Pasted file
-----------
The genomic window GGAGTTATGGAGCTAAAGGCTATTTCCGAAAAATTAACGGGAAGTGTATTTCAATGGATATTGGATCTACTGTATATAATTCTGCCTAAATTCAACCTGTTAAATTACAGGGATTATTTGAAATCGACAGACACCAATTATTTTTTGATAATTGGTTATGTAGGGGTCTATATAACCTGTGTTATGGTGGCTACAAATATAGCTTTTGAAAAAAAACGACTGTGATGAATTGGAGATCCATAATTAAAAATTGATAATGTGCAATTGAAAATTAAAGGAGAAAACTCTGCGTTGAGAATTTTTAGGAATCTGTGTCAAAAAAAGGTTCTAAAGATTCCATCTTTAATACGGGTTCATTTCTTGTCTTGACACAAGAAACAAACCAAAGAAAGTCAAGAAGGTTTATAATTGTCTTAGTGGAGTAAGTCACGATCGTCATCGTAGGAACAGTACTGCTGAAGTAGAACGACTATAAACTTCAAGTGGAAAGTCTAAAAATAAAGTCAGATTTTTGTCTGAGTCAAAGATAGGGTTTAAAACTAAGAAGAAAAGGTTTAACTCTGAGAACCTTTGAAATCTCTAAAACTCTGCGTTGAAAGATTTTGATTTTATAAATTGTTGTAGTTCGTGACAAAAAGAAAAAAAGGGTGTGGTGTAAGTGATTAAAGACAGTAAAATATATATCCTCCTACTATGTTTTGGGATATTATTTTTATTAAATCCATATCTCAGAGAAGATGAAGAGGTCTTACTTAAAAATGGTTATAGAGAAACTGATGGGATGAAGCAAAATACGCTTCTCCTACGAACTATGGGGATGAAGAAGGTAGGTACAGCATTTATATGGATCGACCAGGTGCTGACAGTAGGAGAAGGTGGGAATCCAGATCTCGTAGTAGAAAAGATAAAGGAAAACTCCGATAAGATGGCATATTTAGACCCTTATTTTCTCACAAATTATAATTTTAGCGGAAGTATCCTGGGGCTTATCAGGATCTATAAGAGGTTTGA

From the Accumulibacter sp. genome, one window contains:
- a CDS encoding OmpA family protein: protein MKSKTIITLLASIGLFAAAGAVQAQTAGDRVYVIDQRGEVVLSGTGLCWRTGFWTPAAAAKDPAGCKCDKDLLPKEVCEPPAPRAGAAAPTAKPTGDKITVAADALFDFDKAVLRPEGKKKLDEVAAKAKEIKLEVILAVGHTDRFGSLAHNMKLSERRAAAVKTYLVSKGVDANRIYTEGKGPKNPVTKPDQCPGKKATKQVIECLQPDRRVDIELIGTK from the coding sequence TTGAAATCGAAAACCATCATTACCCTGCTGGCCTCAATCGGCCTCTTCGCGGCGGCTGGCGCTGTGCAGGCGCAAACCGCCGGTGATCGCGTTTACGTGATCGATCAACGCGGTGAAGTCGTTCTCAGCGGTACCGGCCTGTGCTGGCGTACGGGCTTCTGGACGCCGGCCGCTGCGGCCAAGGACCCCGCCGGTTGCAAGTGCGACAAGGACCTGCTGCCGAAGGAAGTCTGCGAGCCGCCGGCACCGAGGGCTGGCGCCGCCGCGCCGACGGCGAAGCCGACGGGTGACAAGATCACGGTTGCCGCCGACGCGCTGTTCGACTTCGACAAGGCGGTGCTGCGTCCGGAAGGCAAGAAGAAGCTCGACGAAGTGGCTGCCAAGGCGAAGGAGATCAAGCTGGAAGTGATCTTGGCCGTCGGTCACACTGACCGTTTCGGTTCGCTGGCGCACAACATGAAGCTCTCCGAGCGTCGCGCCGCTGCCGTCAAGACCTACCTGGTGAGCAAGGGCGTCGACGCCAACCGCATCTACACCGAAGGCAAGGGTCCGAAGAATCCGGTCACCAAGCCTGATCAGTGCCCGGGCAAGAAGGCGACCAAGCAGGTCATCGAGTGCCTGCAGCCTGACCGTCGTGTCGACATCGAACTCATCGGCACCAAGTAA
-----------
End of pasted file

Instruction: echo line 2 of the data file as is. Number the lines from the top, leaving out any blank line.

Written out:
From the Accumulibacter sp. genome, one window contains: